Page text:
Development of beef heifers to become replacement breeding animals is extremely important for the beef cattle industry. Proper development of replacement heifers is critical and needs to be accomplished at low costs without sacrificing performance. Beef heifers should be managed to achieve puberty early, conceive early in the first breeding season, calve unassisted, and breed back early for their second calf. Traditionally, the recommendation has been that heifers be developed to reach 60 to 65 percent of mature bodyweight by the onset of the breeding season. However, recent research has demonstrated heifers reaching less than 58 percent of mature bodyweight by breeding do not display impaired reproductive performance. Common practice is to breed heifers before the cowherd so they have a longer rebreeding period. This practice requires additional resources if heifers are developed to the same target bodyweight because an accelerated rate of gain is needed to reach the target bodyweight earlier.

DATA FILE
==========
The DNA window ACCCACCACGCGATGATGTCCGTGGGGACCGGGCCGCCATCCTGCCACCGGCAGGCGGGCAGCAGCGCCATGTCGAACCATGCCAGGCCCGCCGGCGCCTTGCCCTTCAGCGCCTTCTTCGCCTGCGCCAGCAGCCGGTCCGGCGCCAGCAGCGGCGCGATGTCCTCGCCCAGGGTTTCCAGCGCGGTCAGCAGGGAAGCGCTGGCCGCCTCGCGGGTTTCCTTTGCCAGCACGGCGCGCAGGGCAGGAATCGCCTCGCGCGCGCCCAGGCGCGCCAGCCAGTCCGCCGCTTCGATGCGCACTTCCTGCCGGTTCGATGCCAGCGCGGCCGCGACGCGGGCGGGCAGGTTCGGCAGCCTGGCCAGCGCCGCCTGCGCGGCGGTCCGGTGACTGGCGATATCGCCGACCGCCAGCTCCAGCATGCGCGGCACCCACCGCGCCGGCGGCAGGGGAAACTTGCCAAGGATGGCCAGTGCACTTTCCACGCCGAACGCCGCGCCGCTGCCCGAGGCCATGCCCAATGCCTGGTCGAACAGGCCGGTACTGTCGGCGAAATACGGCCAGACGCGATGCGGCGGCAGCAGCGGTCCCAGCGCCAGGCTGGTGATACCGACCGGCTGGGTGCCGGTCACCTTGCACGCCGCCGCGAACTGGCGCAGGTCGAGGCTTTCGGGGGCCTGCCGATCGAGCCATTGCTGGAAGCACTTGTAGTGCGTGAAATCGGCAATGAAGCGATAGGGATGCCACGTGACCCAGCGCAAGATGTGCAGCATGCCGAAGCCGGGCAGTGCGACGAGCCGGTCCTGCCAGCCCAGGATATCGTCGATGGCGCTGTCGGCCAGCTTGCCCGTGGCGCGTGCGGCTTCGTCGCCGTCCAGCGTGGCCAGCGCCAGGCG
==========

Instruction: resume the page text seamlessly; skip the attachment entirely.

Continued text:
Energy intake is the primary nutritional consideration for reproductive development of beef heifers. Hence, energy supplementation is often required even when grazing high-quality pastures such as annual ryegrass, which is widely grown in the southern U.S. and has become an important component in winter forage-livestock systems. The expenses associated with energy supplementation, however, can significantly increase production costs and become unattractive to cow-calf producers. The reproductive function of beef heifers is highly associated with nutritional status, growth rates, and circulating concentrations of hormones and metabolites associated with energy metabolism. Providing moderate amounts of energy supplements to growing cattle on wheat, annual ryegrass or other small grain crops is of particular importance because of the potentially large fluctuations in amounts of available forage. Starch from grains (corn, sorghum, wheat, etc.) is an excellent source of energy. However, too much grain (more than 0.5 percent of the animal’s bodyweight daily) can affect dry matter intake and fiber digestion, which in turn will affect animal performance. Processed grains (rolled, cracked, ground, steam-flaked) increase starch availability compared to whole grains, hence increasing the possible negative effects. Another source of energy is highly digestible fiber found in byproducts such as soybean hulls, wheat middlings and corn gluten feed. These byproducts may offer alternatives to formulate energy supplements with fairly high energy densities.